The Loudoun County Health Department celebrated 75 years since its creation in August.
The county Board of Supervisors first approved the creation of a health department on August 25, 1941, appointing Dr. C. E. Waller as the county’s first health official and Bess McClung as the county’s nurse. The country was still months away from the attack on Pearl Harbor and entering World War II.
At the time the biggest health problems were diseases like polio, diphtheria, mumps, and rubella. This was before the widespread advent of vaccination, said the current head of the health department, Dr. David Goodfriend.
“Fortunately, we have a lot less of that now, so a lot more of our focus is on how we get these folks vaccinated,” Goodfriend said. His department works with doctors and families to make sure everyone’s vaccinated, especially as the kids head to school.
A lot has changed in 75 years, although there’s still only one doctor, Goodfriend. By the same token, he said, “our mission has remained the same.”
“The health department has about 90 employees now, but we’re still structured about the same way,” Goodfriend said. Sanitation professionals check on wells, septic systems, restaurants, and so on. Meanwhile, nurses and nutritionists try to get help to people who have trouble accessing medical care, including at clinics in Leesburg and Ashburn. The department also helps keep the county ready for public health emergencies like flu pandemics or bioterrorism.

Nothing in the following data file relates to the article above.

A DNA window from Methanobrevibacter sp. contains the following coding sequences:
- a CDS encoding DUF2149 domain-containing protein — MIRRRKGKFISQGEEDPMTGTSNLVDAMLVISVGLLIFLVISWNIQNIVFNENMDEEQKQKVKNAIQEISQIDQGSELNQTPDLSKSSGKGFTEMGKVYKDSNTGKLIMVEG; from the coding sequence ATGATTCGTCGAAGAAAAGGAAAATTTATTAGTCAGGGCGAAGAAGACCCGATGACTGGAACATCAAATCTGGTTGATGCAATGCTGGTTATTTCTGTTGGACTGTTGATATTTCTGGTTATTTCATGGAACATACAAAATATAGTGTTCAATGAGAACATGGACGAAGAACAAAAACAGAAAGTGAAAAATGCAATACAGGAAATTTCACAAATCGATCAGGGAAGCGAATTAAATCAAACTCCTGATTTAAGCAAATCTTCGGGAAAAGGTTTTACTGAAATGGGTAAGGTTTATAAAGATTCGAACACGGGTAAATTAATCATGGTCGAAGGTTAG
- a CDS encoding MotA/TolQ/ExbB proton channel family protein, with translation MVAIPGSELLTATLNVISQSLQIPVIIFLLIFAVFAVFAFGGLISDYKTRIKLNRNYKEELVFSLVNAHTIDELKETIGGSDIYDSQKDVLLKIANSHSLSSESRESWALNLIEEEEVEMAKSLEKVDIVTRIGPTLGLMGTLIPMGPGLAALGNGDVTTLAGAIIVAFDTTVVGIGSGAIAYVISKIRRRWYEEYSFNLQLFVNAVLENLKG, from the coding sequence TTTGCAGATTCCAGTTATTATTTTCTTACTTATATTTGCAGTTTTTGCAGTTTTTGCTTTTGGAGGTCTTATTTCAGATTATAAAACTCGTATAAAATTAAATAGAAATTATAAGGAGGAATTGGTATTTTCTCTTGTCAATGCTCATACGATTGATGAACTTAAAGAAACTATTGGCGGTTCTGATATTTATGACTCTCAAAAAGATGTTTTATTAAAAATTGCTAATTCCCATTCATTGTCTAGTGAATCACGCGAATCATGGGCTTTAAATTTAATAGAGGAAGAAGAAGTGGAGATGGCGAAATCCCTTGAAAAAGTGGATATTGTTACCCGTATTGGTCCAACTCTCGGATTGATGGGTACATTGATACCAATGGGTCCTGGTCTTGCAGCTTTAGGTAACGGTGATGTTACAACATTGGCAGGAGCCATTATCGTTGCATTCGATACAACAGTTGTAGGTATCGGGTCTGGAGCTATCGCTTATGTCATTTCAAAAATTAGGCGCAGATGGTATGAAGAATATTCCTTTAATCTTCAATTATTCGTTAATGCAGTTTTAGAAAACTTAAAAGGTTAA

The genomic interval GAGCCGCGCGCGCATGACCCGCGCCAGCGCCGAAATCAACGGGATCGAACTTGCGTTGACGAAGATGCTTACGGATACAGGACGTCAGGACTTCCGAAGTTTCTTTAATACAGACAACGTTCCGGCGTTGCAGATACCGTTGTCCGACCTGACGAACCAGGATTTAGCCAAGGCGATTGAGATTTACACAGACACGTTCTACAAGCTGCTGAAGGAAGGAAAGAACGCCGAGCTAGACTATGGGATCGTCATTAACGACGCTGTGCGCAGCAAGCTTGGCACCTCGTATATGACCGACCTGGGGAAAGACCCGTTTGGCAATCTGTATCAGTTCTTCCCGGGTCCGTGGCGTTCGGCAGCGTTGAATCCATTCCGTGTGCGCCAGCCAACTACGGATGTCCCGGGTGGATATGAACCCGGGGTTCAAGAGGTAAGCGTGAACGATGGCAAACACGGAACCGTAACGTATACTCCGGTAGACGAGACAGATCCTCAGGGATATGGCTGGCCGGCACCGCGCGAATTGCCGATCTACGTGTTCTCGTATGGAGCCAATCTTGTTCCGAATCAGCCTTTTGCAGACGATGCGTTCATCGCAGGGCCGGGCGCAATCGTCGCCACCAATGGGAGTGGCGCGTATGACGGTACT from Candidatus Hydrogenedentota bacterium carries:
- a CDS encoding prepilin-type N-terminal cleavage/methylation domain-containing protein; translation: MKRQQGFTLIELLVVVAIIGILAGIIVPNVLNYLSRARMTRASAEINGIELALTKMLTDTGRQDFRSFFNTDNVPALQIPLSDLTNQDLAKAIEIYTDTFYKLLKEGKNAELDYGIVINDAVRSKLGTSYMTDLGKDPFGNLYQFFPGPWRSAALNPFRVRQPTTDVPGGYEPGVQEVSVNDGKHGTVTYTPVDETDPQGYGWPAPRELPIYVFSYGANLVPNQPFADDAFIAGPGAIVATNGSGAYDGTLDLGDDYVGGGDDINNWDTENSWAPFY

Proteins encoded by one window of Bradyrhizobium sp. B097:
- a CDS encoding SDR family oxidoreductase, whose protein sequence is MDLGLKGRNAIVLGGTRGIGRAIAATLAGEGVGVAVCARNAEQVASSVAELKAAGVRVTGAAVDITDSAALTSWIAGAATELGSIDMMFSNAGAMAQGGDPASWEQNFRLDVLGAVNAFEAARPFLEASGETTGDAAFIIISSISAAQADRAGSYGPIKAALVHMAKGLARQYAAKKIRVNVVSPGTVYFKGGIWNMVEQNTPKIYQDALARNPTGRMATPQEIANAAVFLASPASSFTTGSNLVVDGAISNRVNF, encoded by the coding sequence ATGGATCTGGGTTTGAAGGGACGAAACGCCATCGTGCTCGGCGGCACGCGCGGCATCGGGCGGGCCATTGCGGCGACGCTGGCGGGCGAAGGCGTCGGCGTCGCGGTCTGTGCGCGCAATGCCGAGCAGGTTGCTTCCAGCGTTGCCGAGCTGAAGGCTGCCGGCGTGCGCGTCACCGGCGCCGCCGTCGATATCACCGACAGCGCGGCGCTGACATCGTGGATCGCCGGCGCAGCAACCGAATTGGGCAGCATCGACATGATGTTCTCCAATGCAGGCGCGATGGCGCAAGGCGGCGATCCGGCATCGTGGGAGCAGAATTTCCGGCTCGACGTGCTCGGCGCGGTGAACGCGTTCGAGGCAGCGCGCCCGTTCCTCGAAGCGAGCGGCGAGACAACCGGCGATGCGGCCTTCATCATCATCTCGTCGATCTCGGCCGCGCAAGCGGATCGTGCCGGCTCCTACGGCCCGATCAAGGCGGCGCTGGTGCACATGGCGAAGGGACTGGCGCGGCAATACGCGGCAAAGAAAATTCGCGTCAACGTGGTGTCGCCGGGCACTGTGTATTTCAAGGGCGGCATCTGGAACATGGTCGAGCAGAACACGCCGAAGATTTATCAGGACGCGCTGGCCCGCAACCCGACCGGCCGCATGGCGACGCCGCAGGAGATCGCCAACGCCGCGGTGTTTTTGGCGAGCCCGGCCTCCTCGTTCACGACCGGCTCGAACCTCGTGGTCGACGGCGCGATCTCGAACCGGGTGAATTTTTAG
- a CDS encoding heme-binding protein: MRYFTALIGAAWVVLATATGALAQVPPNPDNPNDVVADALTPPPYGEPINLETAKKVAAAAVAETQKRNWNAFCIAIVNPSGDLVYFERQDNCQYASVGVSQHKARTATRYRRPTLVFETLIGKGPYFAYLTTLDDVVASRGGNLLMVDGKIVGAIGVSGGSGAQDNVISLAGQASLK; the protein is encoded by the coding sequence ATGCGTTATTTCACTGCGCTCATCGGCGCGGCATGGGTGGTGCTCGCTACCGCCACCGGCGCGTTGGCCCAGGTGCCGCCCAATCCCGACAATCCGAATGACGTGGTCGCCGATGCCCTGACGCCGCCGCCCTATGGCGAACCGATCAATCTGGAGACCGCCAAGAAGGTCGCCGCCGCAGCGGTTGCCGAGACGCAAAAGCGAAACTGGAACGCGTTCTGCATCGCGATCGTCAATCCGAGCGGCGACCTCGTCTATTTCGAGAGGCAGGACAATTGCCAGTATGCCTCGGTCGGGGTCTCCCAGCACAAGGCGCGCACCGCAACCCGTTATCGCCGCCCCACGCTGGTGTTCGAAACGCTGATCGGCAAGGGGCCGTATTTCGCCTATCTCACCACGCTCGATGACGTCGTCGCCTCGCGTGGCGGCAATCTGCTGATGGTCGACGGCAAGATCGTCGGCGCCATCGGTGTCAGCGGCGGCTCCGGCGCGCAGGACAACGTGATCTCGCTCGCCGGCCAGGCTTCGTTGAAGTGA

The work continues today with Zika spreading to the United States and news of a statewide hepatitis A outbreak at Tropical Smoothie Cafe. In cases like those, the health department swings into action, interviewing affected people and their contacts to try to limit the spread.
“We want to prevent folks from getting sick, but if they do get sick, we want to limit the spread of the infection,” Goodfriend said.
Loudoun’s health department, which was the first in Virginia to win accreditation from the national nonprofit Public Health Accreditation Board, continues to adapt.
“One of the things we’re looking to change is, where there’s a better option for folks to get service in the private sector, we want to facilitate that,” Goodfriend said. “So for example, we used to do all of our prenatal care for low-income women ourselves, and about five years ago or so we entered into an agreement with the hospital. So now these women are getting much better care through hospital-based clinics.”
As the department and the public need continues to evolve, the question becomes which services the private sector can deliver better or cheaper, and how the department can connect people to that care.
“We may be doing less patient care, and doing more work in trying to get folks into care, rather than providing the care ourselves,” Goodfriend said.
Learn more about the Loudoun County Health Department at Loudoun.gov/health.